Participants in an experimental community program in Chicago focused on prisoner reentry are “significantly less likely to be returned (to prison) for a technical violation,” according to a new study by the non-profit Urban Institute.
Researchers examined Safer Return, a program that provides returning prisoners with comprehensive family-inclusive case management, prerelease and post-release transitional planning, housing, mentoring, physical and mental health treatment, substance abuse treatment, transitional employment opportunities, job placement. In addition, the program includes community residents who help build informal social support networks for former prisoners.
In order to reduce the likelihood of reincarceration for technical violations Safer Return participants — who are based primarily in Chicago's Garfield Park and West Englewood neighborhoods — are subject to graduated sanctions for parole violations, as well as “reward practices” for meeting goals.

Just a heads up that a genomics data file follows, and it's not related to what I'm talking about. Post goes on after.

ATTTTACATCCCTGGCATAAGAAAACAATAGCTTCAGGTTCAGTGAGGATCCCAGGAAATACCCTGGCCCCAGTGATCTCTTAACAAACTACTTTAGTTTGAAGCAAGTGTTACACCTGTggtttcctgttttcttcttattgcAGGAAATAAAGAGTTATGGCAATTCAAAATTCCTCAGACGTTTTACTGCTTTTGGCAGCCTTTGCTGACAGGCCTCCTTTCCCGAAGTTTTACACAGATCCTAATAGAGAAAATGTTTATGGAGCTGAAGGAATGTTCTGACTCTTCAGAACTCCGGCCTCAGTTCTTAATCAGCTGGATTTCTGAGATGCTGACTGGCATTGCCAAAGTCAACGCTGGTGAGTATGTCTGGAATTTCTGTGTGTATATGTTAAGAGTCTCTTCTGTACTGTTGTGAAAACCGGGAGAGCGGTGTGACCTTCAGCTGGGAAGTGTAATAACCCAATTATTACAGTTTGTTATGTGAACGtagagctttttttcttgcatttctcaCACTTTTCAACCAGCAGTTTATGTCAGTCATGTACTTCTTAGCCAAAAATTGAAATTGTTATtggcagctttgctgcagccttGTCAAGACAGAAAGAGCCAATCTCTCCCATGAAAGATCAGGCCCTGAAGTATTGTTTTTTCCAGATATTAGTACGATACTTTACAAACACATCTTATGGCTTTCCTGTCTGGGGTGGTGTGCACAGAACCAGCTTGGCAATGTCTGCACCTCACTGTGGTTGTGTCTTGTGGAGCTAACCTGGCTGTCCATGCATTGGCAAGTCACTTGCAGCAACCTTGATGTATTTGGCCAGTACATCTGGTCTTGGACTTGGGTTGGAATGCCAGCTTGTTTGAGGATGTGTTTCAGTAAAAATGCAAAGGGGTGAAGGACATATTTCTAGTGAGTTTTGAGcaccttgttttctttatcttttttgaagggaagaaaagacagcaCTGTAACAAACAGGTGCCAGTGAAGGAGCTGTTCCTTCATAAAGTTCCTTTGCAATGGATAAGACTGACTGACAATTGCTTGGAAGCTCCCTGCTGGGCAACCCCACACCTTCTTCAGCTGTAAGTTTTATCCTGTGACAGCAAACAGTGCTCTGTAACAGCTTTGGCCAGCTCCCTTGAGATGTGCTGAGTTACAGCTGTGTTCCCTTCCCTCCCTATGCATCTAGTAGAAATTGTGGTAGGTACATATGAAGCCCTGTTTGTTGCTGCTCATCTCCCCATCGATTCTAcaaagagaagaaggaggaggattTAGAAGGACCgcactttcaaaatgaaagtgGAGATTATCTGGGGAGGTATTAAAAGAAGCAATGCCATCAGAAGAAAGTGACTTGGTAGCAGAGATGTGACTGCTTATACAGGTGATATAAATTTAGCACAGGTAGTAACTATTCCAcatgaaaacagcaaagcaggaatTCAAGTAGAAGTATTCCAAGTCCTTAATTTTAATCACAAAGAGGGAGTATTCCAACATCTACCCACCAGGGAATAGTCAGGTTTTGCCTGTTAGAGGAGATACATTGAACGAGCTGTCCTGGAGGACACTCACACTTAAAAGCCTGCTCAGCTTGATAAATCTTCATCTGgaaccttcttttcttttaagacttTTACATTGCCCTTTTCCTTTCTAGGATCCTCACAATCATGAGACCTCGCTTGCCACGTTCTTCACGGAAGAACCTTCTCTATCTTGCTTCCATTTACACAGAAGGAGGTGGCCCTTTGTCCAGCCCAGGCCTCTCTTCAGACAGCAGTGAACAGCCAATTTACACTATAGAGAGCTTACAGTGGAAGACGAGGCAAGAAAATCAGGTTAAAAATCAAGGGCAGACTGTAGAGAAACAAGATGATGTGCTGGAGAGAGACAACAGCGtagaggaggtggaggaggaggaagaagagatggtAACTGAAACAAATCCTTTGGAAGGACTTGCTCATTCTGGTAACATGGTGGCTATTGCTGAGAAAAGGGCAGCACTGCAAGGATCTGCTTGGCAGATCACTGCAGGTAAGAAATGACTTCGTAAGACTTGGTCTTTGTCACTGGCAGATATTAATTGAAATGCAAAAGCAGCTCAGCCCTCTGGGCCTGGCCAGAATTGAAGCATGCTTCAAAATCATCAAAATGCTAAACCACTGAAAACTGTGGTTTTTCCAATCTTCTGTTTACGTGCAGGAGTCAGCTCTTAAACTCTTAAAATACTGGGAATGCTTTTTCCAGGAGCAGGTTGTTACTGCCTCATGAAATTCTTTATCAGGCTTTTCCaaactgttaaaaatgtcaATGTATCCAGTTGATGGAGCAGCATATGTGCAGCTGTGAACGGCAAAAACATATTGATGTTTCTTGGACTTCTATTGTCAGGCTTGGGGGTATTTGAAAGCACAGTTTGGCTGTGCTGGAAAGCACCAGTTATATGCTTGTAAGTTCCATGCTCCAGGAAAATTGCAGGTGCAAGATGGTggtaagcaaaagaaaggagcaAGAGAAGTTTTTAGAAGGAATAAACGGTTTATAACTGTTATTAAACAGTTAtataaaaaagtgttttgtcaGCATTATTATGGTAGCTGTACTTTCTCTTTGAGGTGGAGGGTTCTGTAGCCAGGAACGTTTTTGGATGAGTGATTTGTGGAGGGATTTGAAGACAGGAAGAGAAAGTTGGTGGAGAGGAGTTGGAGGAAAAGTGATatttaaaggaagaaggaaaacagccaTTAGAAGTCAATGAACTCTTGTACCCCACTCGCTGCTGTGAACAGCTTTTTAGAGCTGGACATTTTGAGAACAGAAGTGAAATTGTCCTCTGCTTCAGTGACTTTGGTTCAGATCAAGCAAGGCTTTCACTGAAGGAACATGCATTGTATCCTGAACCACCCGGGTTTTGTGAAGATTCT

“Safer Return participants were significantly more likely to report legal employment immediately after release and four months later, and were significantly less likely to report illicit drug use,” researchers found.
The report found that family members who participated in the program “were willing to provide an array of resources to the former prisoners,” despite their own limited incomes.
“Safer Return participants had the lowest rate of return to state prison within two years in comparison to nonparticipant parolees in Garfield Park and West Englewood,” researchers found.
Read the full report HERE.